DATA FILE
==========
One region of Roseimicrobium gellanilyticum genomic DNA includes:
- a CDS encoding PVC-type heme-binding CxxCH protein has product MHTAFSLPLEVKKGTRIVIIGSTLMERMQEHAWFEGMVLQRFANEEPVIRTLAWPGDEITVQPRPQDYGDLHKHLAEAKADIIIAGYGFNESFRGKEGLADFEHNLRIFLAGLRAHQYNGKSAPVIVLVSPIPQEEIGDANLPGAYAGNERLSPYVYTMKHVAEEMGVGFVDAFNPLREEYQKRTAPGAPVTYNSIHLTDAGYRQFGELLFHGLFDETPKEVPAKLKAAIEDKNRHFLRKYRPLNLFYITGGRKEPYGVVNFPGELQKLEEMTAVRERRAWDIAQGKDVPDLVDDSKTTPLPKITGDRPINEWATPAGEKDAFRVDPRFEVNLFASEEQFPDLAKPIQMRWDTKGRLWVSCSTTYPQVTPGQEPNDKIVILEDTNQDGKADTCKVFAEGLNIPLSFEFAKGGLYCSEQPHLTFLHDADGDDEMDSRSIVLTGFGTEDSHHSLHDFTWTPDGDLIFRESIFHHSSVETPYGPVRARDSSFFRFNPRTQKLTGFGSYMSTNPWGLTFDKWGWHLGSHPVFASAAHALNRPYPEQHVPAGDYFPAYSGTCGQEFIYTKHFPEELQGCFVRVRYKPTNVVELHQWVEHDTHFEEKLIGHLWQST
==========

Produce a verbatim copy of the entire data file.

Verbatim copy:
One region of Roseimicrobium gellanilyticum genomic DNA includes:
- a CDS encoding PVC-type heme-binding CxxCH protein has product MHTAFSLPLEVKKGTRIVIIGSTLMERMQEHAWFEGMVLQRFANEEPVIRTLAWPGDEITVQPRPQDYGDLHKHLAEAKADIIIAGYGFNESFRGKEGLADFEHNLRIFLAGLRAHQYNGKSAPVIVLVSPIPQEEIGDANLPGAYAGNERLSPYVYTMKHVAEEMGVGFVDAFNPLREEYQKRTAPGAPVTYNSIHLTDAGYRQFGELLFHGLFDETPKEVPAKLKAAIEDKNRHFLRKYRPLNLFYITGGRKEPYGVVNFPGELQKLEEMTAVRERRAWDIAQGKDVPDLVDDSKTTPLPKITGDRPINEWATPAGEKDAFRVDPRFEVNLFASEEQFPDLAKPIQMRWDTKGRLWVSCSTTYPQVTPGQEPNDKIVILEDTNQDGKADTCKVFAEGLNIPLSFEFAKGGLYCSEQPHLTFLHDADGDDEMDSRSIVLTGFGTEDSHHSLHDFTWTPDGDLIFRESIFHHSSVETPYGPVRARDSSFFRFNPRTQKLTGFGSYMSTNPWGLTFDKWGWHLGSHPVFASAAHALNRPYPEQHVPAGDYFPAYSGTCGQEFIYTKHFPEELQGCFVRVRYKPTNVVELHQWVEHDTHFEEKLIGHLWQST